The Builder

Mirko Arend has the construction industry in his genes. He would have been a third-generation building contractor. If he hadn’t preferred to find out how to predict the future. Today, he uses that knowledge in his job as head of the BAU network at Messe München.

Simply fascinated by election predictions that are “incredibly close” to the actual results, Arend studied business administration/marketing with a major in statistics. His first job was in classical market research. For the GfK market research institute in Nuremberg, he was primarily involved in international markets. He calculated the business plan for DHL and learned how serious the impact from missing the planning mark by three percent could be.

But the construction industry did end up becoming his destiny. He couldn’t have predicted that. After stations in market research and new business development at Messe München, he became the director of BAU, the world’s leading trade show for architecture, materials, and systems, in 2010. “I knew the industry and what it involved from family businesses. That was a good initial foundation. The second foundation has always been the experienced BAU project team,” said Arend.

China is the world’s largest construction market: it has twice the volume of the USA. Mirko Arend, head of the BAU network at Messe München

That is why he has set aside neither his analytical genius nor the will to drive things forward. In a certain sense, Arend tested himself in the trade show business before he started to juggle with the future again. “China is the world’s largest construction market: it has twice the volume of the USA,” he explained. Together with his trade show team and the customers of BAU, he tested the market’s potential with a smaller format between 2014 and 2016: a conference with an accompanying exhibition in Beijing.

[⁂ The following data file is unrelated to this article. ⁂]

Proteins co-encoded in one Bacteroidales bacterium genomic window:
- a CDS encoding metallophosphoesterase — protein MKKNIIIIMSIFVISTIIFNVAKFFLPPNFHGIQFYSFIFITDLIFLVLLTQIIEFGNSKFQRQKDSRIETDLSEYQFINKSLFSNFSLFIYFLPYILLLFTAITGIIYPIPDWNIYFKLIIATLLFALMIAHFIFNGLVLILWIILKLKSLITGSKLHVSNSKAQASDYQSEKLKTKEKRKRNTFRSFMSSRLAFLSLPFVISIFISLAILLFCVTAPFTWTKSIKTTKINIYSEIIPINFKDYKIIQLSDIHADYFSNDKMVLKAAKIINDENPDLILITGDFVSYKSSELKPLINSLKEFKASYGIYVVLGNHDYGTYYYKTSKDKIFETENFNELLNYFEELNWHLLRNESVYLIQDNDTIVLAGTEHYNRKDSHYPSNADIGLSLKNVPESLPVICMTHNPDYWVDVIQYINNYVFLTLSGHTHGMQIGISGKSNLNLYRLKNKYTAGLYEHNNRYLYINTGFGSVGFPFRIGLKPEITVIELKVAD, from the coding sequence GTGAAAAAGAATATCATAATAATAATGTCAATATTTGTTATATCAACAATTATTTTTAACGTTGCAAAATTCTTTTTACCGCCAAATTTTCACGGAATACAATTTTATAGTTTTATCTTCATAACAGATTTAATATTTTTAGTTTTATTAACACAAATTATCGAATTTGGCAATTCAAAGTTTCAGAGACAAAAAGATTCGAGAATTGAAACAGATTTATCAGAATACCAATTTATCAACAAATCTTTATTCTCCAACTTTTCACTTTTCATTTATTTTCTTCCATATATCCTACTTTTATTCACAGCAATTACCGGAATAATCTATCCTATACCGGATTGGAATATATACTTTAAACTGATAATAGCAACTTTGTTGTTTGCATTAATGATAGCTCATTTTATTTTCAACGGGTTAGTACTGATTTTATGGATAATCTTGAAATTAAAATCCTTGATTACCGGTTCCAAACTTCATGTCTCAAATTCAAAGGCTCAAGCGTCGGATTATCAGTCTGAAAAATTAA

“It was ‘standing room only’ during the talks and the exhibitors were literally overwhelmed.” The successful first step and its further development, the purchase of FENESTRATION China (turning it into FENESTRATION BAU China), have now become BAU China. The annual trade show rotates between Beijing and Shanghai.

© Dirk Bruniecki

“We must always maintain a slight lead over the industry.” – Mirko Arend

Detecting international markets is one thing, but accompanying the industry and shaping the future of construction is another: “We have to constantly reinvent ourselves without jeopardizing our foundation. That means always maintaining a slight lead over the industry in order to integrate ideas into the trade shows early on,” said Arend. The construction industry is facing the challenge of finding its own way in an environment affected by the megatrends of sustainability, urbanization, and digitalization. Complex projects must be implemented with as much environmental compatibility as possible.

We still need to figure out how trade shows must develop in the digital era so they function as platforms. Mirko Arend

One thing above all helps: Smart IT and automation at the interfaces of planning, building, and maintaining real estate. At BAU 2019 in Munich, construction IT filled one hall and in February 2020, construction software will have its very own event in Cologne called “digitalBAU”—a joint effort between Messe München and the Bundesverband Bausoftware, the German association of construction software providers. It will take place in the years between BAU, which is held every two years. Construction IT needs shorter cycles for exchanging information and a rather unconventional, agile event concept.

Therefore, the exhibition is designed like a digital data highway. “We view it as a well-prepared experiment. In the digital era, how must trade shows develop so they function as platforms?” Arend asked himself with a gesture of puzzlement. He has no answer, not yet.


is beginning in Cologne: The first digitalBAU will take place from February 11–13, 2020 on the trade fair grounds there.

By Petra Kratzert. The article was first published in our Messe München Magazine 02/2019.

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